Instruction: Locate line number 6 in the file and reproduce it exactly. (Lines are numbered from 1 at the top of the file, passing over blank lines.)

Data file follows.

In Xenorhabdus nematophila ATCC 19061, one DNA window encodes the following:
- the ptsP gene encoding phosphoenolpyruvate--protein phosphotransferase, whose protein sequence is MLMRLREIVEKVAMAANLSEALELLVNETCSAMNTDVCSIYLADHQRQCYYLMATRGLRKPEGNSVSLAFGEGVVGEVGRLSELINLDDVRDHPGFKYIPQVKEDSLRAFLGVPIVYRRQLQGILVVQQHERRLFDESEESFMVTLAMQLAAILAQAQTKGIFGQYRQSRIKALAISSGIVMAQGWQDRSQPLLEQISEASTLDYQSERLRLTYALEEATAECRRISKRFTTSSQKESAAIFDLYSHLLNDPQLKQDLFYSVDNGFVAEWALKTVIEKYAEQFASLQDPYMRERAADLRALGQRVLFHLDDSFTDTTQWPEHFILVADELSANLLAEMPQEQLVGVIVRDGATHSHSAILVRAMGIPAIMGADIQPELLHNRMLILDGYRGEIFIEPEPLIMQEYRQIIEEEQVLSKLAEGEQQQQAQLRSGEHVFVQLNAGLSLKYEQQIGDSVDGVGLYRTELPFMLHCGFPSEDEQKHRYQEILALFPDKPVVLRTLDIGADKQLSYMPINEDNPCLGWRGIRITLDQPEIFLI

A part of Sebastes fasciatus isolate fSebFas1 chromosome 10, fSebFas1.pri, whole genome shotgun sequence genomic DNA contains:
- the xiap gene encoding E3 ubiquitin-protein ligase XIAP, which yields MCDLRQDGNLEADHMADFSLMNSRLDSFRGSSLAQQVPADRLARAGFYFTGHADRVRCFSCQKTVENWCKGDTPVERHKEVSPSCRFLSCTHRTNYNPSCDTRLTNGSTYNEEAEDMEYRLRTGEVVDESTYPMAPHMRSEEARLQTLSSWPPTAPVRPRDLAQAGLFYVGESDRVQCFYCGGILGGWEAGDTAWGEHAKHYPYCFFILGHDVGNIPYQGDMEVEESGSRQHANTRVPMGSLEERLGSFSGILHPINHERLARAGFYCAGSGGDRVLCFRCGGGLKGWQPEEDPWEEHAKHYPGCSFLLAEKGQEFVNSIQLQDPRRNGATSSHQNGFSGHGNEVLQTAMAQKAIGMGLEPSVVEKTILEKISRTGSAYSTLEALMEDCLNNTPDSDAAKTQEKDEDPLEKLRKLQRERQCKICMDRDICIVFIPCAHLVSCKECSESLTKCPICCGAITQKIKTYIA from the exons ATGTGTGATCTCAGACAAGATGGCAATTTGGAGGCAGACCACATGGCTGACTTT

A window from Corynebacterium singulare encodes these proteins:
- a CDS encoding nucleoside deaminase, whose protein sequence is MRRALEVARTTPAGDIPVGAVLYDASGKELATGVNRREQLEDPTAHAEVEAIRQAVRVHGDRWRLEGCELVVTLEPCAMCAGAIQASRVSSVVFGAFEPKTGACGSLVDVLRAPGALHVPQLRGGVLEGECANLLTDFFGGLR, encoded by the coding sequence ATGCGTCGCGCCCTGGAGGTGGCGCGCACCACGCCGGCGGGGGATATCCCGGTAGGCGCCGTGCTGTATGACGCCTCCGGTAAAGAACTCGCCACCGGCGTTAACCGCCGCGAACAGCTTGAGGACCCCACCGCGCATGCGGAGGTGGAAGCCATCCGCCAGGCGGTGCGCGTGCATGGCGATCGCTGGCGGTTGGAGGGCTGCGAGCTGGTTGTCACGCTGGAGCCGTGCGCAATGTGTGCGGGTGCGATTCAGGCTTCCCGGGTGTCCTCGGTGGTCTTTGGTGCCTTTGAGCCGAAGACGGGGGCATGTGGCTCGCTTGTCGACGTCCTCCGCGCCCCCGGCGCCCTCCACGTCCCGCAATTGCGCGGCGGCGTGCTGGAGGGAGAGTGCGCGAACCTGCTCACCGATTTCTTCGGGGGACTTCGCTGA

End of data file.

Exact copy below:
- a CDS encoding nucleoside deaminase, whose protein sequence is MRRALEVARTTPAGDIPVGAVLYDASGKELATGVNRREQLEDPTAHAEVEAIRQAVRVHGDRWRLEGCELVVTLEPCAMCAGAIQASRVSSVVFGAFEPKTGACGSLVDVLRAPGALHVPQLRGGVLEGECANLLTDFFGGLR, encoded by the coding sequence ATGCGTCGCGCCCTGGAGGTGGCGCGCACCACGCCGGCGGGGGATATCCCGGTAGGCGCCGTGCTGTATGACGCCTCCGGTAAAGAACTCGCCACCGGCGTTAACCGCCGCGAACAGCTTGAGGACCCCACCGCGCATGCGGAGGTGGAAGCCATCCGCCAGGCGGTGCGCGTGCATGGCGATCGCTGGCGGTTGGAGGGCTGCGAGCTGGTTGTCACGCTGGAGCCGTGCGCAATGTGTGCGGGTGCGATTCAGGCTTCCCGGGTGTCCTCGGTGGTCTTTGGTGCCTTTGAGCCGAAGACGGGGGCATGTGGCTCGCTTGTCGACGTCCTCCGCGCCCCCGGCGCCCTCCACGTCCCGCAATTGCGCGGCGGCGTGCTGGAGGGAGAGTGCGCGAACCTGCTCACCGATTTCTTCGGGGGACTTCGCTGA